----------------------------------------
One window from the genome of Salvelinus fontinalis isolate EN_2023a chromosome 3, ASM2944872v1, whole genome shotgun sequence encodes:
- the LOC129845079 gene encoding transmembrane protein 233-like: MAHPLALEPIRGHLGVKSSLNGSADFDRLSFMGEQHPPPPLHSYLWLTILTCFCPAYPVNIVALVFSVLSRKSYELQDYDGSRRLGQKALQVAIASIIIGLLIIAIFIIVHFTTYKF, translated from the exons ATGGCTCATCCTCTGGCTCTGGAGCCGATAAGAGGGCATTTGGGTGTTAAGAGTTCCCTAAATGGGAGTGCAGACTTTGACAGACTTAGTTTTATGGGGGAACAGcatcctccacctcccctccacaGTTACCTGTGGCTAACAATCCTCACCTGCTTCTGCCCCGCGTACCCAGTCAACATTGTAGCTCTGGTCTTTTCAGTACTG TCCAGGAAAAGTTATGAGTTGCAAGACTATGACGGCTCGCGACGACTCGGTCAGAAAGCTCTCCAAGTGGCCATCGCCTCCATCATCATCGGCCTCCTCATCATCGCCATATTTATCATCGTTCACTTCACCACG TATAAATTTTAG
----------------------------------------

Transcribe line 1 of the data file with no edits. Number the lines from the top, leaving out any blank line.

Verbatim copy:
One window from the genome of Salvelinus fontinalis isolate EN_2023a chromosome 3, ASM2944872v1, whole genome shotgun sequence encodes: